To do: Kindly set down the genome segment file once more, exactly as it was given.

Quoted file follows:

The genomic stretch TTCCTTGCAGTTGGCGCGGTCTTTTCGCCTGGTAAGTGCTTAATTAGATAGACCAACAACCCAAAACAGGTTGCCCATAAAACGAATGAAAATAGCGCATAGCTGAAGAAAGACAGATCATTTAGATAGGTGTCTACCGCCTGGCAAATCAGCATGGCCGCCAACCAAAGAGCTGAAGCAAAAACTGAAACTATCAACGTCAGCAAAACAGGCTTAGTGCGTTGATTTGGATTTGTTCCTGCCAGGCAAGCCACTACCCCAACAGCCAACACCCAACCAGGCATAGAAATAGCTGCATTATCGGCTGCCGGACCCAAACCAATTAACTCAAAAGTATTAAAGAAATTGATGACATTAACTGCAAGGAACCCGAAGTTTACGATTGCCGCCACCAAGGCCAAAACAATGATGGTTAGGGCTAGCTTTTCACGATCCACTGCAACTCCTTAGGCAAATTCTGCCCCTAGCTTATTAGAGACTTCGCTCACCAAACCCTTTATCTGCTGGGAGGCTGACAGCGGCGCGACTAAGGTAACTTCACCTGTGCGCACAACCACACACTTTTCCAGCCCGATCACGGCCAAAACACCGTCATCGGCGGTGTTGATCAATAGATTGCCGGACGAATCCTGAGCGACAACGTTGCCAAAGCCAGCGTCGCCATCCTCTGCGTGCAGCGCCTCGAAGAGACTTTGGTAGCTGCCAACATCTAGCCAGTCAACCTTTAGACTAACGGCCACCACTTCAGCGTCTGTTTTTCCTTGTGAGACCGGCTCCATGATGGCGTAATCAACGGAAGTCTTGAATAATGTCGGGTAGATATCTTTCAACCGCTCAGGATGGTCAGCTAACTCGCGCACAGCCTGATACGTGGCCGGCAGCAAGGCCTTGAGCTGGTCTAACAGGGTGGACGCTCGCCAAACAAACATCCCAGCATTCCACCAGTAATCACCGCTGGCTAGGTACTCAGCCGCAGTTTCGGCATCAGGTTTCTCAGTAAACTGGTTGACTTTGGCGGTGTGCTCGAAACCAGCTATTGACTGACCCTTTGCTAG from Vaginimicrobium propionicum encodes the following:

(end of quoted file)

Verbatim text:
The genomic stretch TTCCTTGCAGTTGGCGCGGTCTTTTCGCCTGGTAAGTGCTTAATTAGATAGACCAACAACCCAAAACAGGTTGCCCATAAAACGAATGAAAATAGCGCATAGCTGAAGAAAGACAGATCATTTAGATAGGTGTCTACCGCCTGGCAAATCAGCATGGCCGCCAACCAAAGAGCTGAAGCAAAAACTGAAACTATCAACGTCAGCAAAACAGGCTTAGTGCGTTGATTTGGATTTGTTCCTGCCAGGCAAGCCACTACCCCAACAGCCAACACCCAACCAGGCATAGAAATAGCTGCATTATCGGCTGCCGGACCCAAACCAATTAACTCAAAAGTATTAAAGAAATTGATGACATTAACTGCAAGGAACCCGAAGTTTACGATTGCCGCCACCAAGGCCAAAACAATGATGGTTAGGGCTAGCTTTTCACGATCCACTGCAACTCCTTAGGCAAATTCTGCCCCTAGCTTATTAGAGACTTCGCTCACCAAACCCTTTATCTGCTGGGAGGCTGACAGCGGCGCGACTAAGGTAACTTCACCTGTGCGCACAACCACACACTTTTCCAGCCCGATCACGGCCAAAACACCGTCATCGGCGGTGTTGATCAATAGATTGCCGGACGAATCCTGAGCGACAACGTTGCCAAAGCCAGCGTCGCCATCCTCTGCGTGCAGCGCCTCGAAGAGACTTTGGTAGCTGCCAACATCTAGCCAGTCAACCTTTAGACTAACGGCCACCACTTCAGCGTCTGTTTTTCCTTGTGAGACCGGCTCCATGATGGCGTAATCAACGGAAGTCTTGAATAATGTCGGGTAGATATCTTTCAACCGCTCAGGATGGTCAGCTAACTCGCGCACAGCCTGATACGTGGCCGGCAGCAAGGCCTTGAGCTGGTCTAACAGGGTGGACGCTCGCCAAACAAACATCCCAGCATTCCACCAGTAATCACCGCTGGCTAGGTACTCAGCCGCAGTTTCGGCATCAGGTTTCTCAGTAAACTGGTTGACTTTGGCGGTGTGCTCGAAACCAGCTATTGACTGACCCTTTGCTAG from Vaginimicrobium propionicum encodes the following: